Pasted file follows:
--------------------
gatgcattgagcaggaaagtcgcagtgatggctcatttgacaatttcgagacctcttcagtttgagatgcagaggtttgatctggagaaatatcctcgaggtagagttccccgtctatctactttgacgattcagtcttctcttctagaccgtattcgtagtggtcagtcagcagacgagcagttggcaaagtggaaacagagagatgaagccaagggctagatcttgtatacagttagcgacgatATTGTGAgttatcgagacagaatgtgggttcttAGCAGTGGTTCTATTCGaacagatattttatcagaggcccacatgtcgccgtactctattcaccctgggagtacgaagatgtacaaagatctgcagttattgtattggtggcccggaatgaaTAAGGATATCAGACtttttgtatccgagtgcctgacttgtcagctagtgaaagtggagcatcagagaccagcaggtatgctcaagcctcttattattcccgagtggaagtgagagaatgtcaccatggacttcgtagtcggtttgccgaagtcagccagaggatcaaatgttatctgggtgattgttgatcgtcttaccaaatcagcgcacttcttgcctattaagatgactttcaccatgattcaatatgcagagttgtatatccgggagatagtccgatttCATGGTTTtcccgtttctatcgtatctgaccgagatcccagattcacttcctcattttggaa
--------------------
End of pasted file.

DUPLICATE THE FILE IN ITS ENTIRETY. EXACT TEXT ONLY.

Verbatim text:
gatgcattgagcaggaaagtcgcagtgatggctcatttgacaatttcgagacctcttcagtttgagatgcagaggtttgatctggagaaatatcctcgaggtagagttccccgtctatctactttgacgattcagtcttctcttctagaccgtattcgtagtggtcagtcagcagacgagcagttggcaaagtggaaacagagagatgaagccaagggctagatcttgtatacagttagcgacgatATTGTGAgttatcgagacagaatgtgggttcttAGCAGTGGTTCTATTCGaacagatattttatcagaggcccacatgtcgccgtactctattcaccctgggagtacgaagatgtacaaagatctgcagttattgtattggtggcccggaatgaaTAAGGATATCAGACtttttgtatccgagtgcctgacttgtcagctagtgaaagtggagcatcagagaccagcaggtatgctcaagcctcttattattcccgagtggaagtgagagaatgtcaccatggacttcgtagtcggtttgccgaagtcagccagaggatcaaatgttatctgggtgattgttgatcgtcttaccaaatcagcgcacttcttgcctattaagatgactttcaccatgattcaatatgcagagttgtatatccgggagatagtccgatttCATGGTTTtcccgtttctatcgtatctgaccgagatcccagattcacttcctcattttggaa